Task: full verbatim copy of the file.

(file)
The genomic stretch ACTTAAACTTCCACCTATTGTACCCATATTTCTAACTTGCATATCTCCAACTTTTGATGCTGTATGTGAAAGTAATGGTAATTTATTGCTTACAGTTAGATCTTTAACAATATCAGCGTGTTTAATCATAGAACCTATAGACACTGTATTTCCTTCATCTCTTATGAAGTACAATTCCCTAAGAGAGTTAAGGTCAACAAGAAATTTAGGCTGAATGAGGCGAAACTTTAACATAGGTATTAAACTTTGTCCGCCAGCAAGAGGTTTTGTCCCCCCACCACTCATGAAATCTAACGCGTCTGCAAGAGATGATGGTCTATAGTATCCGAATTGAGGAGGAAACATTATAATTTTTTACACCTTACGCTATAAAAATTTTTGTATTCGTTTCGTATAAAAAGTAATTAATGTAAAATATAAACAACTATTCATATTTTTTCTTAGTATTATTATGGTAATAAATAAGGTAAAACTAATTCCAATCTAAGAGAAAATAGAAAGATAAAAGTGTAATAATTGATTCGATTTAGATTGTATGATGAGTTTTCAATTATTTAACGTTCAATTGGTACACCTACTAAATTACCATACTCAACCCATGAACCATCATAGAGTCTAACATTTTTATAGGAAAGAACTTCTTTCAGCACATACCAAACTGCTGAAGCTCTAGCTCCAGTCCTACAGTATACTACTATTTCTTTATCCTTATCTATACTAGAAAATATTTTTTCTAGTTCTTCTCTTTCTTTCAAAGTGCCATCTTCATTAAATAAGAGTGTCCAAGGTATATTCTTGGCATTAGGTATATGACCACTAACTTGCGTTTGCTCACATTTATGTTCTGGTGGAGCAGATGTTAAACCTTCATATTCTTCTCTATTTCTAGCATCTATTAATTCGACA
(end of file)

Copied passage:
The genomic stretch ACTTAAACTTCCACCTATTGTACCCATATTTCTAACTTGCATATCTCCAACTTTTGATGCTGTATGTGAAAGTAATGGTAATTTATTGCTTACAGTTAGATCTTTAACAATATCAGCGTGTTTAATCATAGAACCTATAGACACTGTATTTCCTTCATCTCTTATGAAGTACAATTCCCTAAGAGAGTTAAGGTCAACAAGAAATTTAGGCTGAATGAGGCGAAACTTTAACATAGGTATTAAACTTTGTCCGCCAGCAAGAGGTTTTGTCCCCCCACCACTCATGAAATCTAACGCGTCTGCAAGAGATGATGGTCTATAGTATCCGAATTGAGGAGGAAACATTATAATTTTTTACACCTTACGCTATAAAAATTTTTGTATTCGTTTCGTATAAAAAGTAATTAATGTAAAATATAAACAACTATTCATATTTTTTCTTAGTATTATTATGGTAATAAATAAGGTAAAACTAATTCCAATCTAAGAGAAAATAGAAAGATAAAAGTGTAATAATTGATTCGATTTAGATTGTATGATGAGTTTTCAATTATTTAACGTTCAATTGGTACACCTACTAAATTACCATACTCAACCCATGAACCATCATAGAGTCTAACATTTTTATAGGAAAGAACTTCTTTCAGCACATACCAAACTGCTGAAGCTCTAGCTCCAGTCCTACAGTATACTACTATTTCTTTATCCTTATCTATACTAGAAAATATTTTTTCTAGTTCTTCTCTTTCTTTCAAAGTGCCATCTTCATTAAATAAGAGTGTCCAAGGTATATTCTTGGCATTAGGTATATGACCACTAACTTGCGTTTGCTCACATTTATGTTCTGGTGGAGCAGATGTTAAACCTTCATATTCTTCTCTATTTCTAGCATCTATTAATTCGACA